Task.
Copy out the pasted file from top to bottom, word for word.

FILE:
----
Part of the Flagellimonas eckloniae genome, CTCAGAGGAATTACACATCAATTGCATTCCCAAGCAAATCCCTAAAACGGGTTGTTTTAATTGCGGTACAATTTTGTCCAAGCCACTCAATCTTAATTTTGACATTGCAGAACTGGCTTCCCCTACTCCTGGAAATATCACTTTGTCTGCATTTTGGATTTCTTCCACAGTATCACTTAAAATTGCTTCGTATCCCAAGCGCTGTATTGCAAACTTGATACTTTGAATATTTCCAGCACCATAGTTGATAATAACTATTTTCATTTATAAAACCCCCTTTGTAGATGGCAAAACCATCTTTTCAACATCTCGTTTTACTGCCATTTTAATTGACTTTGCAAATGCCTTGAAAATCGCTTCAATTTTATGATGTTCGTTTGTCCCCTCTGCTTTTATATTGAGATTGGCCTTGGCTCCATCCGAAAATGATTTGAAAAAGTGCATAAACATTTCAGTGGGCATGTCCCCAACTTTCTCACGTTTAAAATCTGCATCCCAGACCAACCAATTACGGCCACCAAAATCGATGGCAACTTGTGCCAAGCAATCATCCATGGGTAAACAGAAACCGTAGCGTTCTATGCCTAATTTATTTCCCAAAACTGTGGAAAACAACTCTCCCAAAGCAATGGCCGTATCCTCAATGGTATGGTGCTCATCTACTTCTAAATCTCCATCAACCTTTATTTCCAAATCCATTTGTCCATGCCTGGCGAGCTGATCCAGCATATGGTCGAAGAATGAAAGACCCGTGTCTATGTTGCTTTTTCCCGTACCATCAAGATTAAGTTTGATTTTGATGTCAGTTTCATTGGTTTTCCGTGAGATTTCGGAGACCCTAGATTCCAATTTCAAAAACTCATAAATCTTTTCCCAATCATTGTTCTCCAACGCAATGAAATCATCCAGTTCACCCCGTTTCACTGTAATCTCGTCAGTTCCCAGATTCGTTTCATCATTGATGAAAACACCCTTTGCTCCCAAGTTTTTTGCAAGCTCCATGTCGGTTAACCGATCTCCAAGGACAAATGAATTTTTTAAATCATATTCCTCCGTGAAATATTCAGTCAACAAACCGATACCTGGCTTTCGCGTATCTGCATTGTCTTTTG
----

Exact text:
Part of the Flagellimonas eckloniae genome, CTCAGAGGAATTACACATCAATTGCATTCCCAAGCAAATCCCTAAAACGGGTTGTTTTAATTGCGGTACAATTTTGTCCAAGCCACTCAATCTTAATTTTGACATTGCAGAACTGGCTTCCCCTACTCCTGGAAATATCACTTTGTCTGCATTTTGGATTTCTTCCACAGTATCACTTAAAATTGCTTCGTATCCCAAGCGCTGTATTGCAAACTTGATACTTTGAATATTTCCAGCACCATAGTTGATAATAACTATTTTCATTTATAAAACCCCCTTTGTAGATGGCAAAACCATCTTTTCAACATCTCGTTTTACTGCCATTTTAATTGACTTTGCAAATGCCTTGAAAATCGCTTCAATTTTATGATGTTCGTTTGTCCCCTCTGCTTTTATATTGAGATTGGCCTTGGCTCCATCCGAAAATGATTTGAAAAAGTGCATAAACATTTCAGTGGGCATGTCCCCAACTTTCTCACGTTTAAAATCTGCATCCCAGACCAACCAATTACGGCCACCAAAATCGATGGCAACTTGTGCCAAGCAATCATCCATGGGTAAACAGAAACCGTAGCGTTCTATGCCTAATTTATTTCCCAAAACTGTGGAAAACAACTCTCCCAAAGCAATGGCCGTATCCTCAATGGTATGGTGCTCATCTACTTCTAAATCTCCATCAACCTTTATTTCCAAATCCATTTGTCCATGCCTGGCGAGCTGATCCAGCATATGGTCGAAGAATGAAAGACCCGTGTCTATGTTGCTTTTTCCCGTACCATCAAGATTAAGTTTGATTTTGATGTCAGTTTCATTGGTTTTCCGTGAGATTTCGGAGACCCTAGATTCCAATTTCAAAAACTCATAAATCTTTTCCCAATCATTGTTCTCCAACGCAATGAAATCATCCAGTTCACCCCGTTTCACTGTAATCTCGTCAGTTCCCAGATTCGTTTCATCATTGATGAAAACACCCTTTGCTCCCAAGTTTTTTGCAAGCTCCATGTCGGTTAACCGATCTCCAAGGACAAATGAATTTTTTAAATCATATTCCTCCGTGAAATATTCAGTCAACAAACCGATACCTGGCTTTCGCGTATCTGCATTGTCTTTTG